# Normal distribution

probability distribution

The normal distribution is a probability distribution. It is also called Gaussian distribution because it was first discovered by Carl Friedrich Gauss. The normal distribution is a continuous probability distribution that is very important in many fields of science.

Parameters Probability density function The green line is the standard normal distribution Cumulative distribution function Colors match the image above $\mu$ location (real)$\sigma ^{2}>0$ squared scale (real) $x\in \mathbb {R} \!$ ${\frac {1}{\sigma {\sqrt {2\pi }}}}\;\exp \left(-{\frac {\left(x-\mu \right)^{2}}{2\sigma ^{2}}}\right)\!$ ${\frac {1}{2}}\left(1+\mathrm {erf} \,{\frac {x-\mu }{\sigma {\sqrt {2}}}}\right)\!$ $\mu$ $\mu$ $\mu$ $\sigma ^{2}$ 0 0 $\ln \left(\sigma {\sqrt {2\,\pi \,e}}\right)\!$ $M_{X}(t)=\exp \left(\mu \,t+{\frac {\sigma ^{2}t^{2}}{2}}\right)$ $\chi _{X}(t)=\exp \left(\mu \,i\,t-{\frac {\sigma ^{2}t^{2}}{2}}\right)$ Normal distributions are a family of distributions of the same general form. These distributions differ in their location and scale parameters: the mean ("average") of the distribution defines its location, and the standard deviation ("variability") defines the scale. These two parameters are represented by the symbols $\mu$ and $\sigma$ , respectively.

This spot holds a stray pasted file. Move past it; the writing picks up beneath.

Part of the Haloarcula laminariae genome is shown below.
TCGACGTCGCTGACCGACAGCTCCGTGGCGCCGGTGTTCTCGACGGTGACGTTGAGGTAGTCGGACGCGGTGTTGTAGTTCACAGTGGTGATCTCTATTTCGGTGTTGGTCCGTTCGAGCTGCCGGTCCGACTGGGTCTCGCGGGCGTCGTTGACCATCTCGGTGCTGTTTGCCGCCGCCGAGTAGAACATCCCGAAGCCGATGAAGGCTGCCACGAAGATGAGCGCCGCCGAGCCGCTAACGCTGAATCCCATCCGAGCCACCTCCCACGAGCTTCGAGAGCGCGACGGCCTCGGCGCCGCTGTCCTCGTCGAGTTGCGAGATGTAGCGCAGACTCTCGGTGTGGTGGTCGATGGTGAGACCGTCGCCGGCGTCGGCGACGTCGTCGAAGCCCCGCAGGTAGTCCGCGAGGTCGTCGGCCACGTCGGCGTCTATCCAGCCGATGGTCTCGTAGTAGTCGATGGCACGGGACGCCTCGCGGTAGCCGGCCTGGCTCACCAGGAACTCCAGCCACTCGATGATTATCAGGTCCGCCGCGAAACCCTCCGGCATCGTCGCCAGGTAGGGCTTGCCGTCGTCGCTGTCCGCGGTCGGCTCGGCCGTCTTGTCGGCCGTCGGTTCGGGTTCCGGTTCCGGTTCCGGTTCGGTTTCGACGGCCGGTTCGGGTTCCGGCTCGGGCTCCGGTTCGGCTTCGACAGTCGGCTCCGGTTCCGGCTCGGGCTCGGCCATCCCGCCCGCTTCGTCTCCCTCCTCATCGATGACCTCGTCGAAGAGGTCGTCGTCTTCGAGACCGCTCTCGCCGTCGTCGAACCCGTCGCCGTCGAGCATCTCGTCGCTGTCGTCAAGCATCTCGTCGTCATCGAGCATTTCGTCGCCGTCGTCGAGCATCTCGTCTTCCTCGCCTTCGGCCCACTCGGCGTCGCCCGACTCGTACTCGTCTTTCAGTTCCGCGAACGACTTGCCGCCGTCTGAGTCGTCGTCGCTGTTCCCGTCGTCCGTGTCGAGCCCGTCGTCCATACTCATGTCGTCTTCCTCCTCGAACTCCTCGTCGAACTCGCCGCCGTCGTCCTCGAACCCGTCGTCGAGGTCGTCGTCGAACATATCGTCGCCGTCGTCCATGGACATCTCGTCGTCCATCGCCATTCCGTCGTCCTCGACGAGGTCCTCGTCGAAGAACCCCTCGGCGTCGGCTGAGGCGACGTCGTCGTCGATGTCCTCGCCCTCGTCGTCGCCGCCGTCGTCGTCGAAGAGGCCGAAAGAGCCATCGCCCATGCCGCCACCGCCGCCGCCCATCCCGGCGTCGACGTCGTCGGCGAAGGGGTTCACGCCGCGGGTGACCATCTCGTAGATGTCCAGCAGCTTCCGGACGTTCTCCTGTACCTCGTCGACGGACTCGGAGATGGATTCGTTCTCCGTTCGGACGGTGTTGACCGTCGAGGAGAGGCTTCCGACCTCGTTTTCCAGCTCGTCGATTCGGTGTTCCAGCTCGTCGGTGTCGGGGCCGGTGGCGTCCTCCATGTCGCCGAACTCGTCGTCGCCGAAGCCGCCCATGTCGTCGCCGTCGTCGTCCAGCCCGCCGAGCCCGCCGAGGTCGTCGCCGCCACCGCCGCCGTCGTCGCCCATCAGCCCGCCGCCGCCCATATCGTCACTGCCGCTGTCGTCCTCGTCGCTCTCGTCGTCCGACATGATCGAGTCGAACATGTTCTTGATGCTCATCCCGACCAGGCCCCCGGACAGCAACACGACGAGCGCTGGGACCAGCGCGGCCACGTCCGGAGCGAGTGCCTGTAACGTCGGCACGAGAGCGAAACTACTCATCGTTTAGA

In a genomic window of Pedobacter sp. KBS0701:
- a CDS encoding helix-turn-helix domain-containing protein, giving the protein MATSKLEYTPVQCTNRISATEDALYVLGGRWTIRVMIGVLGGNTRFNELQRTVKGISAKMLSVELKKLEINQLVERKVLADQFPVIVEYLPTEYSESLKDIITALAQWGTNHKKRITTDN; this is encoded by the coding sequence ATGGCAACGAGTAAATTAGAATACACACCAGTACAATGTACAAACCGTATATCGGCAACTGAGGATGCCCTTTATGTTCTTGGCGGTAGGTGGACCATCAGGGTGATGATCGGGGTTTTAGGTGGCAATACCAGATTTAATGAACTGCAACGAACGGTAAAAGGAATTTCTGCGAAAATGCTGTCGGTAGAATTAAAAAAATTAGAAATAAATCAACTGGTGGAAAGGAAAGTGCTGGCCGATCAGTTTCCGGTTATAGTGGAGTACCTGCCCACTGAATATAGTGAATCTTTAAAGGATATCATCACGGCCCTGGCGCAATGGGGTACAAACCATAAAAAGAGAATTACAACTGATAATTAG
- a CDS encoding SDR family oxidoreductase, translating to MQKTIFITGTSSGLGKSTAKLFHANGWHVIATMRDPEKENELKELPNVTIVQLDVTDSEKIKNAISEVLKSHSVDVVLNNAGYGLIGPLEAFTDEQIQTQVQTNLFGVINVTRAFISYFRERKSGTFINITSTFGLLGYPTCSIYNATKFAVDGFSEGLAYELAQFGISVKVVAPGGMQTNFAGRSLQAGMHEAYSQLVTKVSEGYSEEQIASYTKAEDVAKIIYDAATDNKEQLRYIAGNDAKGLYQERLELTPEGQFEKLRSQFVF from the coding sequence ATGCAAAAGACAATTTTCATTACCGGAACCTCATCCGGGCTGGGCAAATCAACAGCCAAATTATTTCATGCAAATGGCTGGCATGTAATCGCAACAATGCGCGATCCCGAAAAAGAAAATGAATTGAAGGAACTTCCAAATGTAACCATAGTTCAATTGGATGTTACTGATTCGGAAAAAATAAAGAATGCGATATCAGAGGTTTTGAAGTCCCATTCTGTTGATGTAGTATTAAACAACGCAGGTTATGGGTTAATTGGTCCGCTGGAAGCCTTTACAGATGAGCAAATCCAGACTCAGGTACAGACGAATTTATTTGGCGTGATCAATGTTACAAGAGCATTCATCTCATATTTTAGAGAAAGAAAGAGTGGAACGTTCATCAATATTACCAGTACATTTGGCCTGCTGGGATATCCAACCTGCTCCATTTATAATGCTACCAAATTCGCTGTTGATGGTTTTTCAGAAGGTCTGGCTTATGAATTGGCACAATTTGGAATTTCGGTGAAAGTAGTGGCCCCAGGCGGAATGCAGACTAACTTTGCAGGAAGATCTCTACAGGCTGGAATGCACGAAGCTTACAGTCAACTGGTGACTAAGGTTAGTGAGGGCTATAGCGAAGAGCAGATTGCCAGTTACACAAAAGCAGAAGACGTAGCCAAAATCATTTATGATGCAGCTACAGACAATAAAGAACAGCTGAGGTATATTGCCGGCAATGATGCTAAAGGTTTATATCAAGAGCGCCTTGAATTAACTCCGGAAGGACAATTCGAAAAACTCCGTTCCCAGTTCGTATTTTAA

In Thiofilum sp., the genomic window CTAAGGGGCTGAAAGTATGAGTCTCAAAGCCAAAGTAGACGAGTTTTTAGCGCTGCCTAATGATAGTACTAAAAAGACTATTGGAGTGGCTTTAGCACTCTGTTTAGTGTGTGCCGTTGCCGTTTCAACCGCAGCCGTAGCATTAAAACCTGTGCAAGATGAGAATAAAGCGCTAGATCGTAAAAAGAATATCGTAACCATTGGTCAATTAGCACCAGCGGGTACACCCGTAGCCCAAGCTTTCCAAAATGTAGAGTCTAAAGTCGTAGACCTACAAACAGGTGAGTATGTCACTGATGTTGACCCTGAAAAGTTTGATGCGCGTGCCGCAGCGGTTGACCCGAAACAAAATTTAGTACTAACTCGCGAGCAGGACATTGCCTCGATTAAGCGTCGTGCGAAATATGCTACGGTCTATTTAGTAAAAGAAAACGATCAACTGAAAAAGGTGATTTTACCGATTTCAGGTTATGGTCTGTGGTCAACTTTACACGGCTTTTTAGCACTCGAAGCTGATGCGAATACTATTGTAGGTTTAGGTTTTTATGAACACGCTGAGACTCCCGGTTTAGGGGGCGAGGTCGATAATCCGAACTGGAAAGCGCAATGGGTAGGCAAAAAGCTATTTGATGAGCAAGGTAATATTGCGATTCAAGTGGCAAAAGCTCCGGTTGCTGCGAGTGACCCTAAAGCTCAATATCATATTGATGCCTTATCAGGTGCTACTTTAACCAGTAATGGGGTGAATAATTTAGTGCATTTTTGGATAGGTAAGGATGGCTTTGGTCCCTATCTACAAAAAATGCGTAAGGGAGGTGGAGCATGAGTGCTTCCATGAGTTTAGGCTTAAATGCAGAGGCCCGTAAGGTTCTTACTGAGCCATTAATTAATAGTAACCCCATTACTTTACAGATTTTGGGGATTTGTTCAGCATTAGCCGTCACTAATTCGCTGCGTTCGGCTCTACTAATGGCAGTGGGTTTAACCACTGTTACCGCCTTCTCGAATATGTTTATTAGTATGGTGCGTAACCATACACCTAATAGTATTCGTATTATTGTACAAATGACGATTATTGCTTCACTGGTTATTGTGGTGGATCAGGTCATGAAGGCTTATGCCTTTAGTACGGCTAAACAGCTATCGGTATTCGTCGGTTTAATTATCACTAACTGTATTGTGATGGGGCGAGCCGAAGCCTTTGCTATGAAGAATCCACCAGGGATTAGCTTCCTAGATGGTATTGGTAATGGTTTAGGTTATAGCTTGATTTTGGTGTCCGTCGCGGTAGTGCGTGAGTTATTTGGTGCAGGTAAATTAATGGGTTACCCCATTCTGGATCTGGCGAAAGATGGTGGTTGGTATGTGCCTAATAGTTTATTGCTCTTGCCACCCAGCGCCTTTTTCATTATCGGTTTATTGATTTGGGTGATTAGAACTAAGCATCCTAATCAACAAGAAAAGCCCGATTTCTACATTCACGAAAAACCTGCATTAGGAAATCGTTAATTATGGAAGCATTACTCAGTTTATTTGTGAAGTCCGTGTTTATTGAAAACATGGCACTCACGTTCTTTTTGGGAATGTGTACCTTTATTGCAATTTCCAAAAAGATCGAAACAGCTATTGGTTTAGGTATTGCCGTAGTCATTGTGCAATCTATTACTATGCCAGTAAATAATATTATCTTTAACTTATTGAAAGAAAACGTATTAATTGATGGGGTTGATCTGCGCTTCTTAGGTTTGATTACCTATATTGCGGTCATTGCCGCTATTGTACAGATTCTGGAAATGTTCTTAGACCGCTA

The standard normal distribution (also known as the Z distribution) is the normal distribution with a mean of zero and a variance of one (the green curves in the plots to the right). It is often called the bell curve, because the graph of its probability density looks like a bell.

Many values follow a normal distribution. This is because of the central limit theorem, which says that if an event is the sum of identical but random events, it will be normally distributed. Some examples include:

• Height
• Test scores
• Measurement errors
• Light intensity (so-called Gaussian beams, as in laser light)
• Intelligence is probably normally distributed. There is a problem with accurately defining or measuring it, though.
• Insurance companies use normal distributions to model certain average cases.